Have we finally reached “peak oil”?

Likely not in crude oil consumption, but the IEA is now projecting that demand for gasoline will never return to its pre-COVID level.

This past week the International Energy Agency (IEA) issued an intriguing forecast about future of gasoline consumption.  If true, it means that the world will have reached its peak demand for gasoline back in 2019, and won’t ever again return to that level.

Of course, with the advent of electric vehicles, the day when gasoline demand would begin to decline was bound to come sooner or later.  But the COVID-19 pandemic has hastened the event. 

During the widespread restrictions on work and travel imposed by most governments in 2020, daily gasoline demand dropped by more than 10%. Some of that demand is expected to return, but the global shift towards electric vehicles — not to mention continuing improvements in fuel efficiency in conventional gasoline-powered vehicles themselves — means that any growth in demand for gasoline within developing countries will be more than offset by these other forces.

In 2019, only around 7 million electric vehicles were sold worldwide, but that number is expected to grow steadily, reaching 60 million annually just five years from now.  Several major car manufacturers have committed to selling electric vehicles exclusively in future years, including Volvo (committed to all-electric vehicle sales by 2030) and GM (by 2035).

As for the demand for crude oil, it is expected to rebound from 2020’s dip to reach as much as 104 million barrels per day by 2026, which would be around 4% higher than the usage that was recorded in 2019.  Asian countries – particularly China and India – will be responsible for all of that increase and more, even as some developed nations are expected to see a drop in their demand for crude.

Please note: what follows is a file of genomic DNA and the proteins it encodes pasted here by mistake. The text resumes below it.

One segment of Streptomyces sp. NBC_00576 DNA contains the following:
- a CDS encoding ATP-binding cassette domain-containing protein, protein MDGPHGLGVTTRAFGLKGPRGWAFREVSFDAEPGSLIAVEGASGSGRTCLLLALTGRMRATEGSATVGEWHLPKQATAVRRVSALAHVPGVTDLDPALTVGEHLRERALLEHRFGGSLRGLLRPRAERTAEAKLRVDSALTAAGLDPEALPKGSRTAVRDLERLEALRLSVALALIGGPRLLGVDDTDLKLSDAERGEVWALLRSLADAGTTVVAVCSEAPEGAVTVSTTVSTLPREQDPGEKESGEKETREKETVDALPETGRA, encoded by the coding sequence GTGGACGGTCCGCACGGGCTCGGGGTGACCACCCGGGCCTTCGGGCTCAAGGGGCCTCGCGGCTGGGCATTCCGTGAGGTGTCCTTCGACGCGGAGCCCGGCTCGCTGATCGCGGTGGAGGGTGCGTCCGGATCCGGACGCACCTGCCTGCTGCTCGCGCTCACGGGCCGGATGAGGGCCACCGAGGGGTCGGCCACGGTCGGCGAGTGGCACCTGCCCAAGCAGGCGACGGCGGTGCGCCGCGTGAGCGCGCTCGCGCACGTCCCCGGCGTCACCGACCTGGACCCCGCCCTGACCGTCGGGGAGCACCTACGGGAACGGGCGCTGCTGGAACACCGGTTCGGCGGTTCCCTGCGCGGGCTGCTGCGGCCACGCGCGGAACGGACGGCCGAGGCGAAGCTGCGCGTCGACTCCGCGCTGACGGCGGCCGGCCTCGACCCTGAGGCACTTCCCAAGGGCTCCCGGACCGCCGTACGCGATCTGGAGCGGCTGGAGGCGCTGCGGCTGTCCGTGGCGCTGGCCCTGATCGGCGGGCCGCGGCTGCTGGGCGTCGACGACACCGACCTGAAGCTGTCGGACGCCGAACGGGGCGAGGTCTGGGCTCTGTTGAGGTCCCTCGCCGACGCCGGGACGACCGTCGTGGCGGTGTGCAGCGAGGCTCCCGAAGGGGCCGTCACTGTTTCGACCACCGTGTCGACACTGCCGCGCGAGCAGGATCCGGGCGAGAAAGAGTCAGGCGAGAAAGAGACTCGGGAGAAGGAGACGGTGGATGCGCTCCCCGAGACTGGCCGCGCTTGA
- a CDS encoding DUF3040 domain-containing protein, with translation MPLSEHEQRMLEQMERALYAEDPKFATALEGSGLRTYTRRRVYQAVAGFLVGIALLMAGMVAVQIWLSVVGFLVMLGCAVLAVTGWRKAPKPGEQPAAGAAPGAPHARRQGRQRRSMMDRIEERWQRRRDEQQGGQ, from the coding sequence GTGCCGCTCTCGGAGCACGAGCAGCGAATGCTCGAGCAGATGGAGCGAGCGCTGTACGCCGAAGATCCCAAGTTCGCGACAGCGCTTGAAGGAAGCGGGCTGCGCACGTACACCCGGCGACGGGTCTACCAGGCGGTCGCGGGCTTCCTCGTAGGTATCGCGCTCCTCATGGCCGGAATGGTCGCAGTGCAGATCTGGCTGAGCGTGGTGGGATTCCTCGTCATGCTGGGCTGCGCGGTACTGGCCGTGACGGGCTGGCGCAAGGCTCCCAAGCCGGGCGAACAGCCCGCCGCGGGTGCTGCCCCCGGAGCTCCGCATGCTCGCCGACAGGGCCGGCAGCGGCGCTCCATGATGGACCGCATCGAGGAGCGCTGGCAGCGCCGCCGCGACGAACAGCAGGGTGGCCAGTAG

The implications of these forecasts are far-reaching – as are the questions they raise.  How well will the legacy car companies perform in comparison to the new all-electric car company upstarts?  Can they remake themselves quickly enough to preserve their market position vitality? 

What will the effects of lower demand for gasoline – and a lower pace of growth in demand for crude – be on global climate change?  Dramatic? … or only minimal?

What do the prospects of lessening demand for crude do to the economies (and politics) of countries like Saudi Arabia, Iran, Venezuela and other key OPEC nations?  Will lowered demand lessen geopolitical tensions? … or contribute to even bigger ones?

If you have thoughts or perspectives on these points, please share them in the comment section below.

A surprising development? America is now the world’s largest oil supplier.

number-1For those of us who came of age during the oil embargo of 1973 and the subsequent decades of high-priced, restricted-supply petroleum coupled with a contorted foreign policy continuously buffeted by those economic realities … the recent news that the United States is poised to become the world’s top oil supplier in 2013 comes as a bit of a surprise.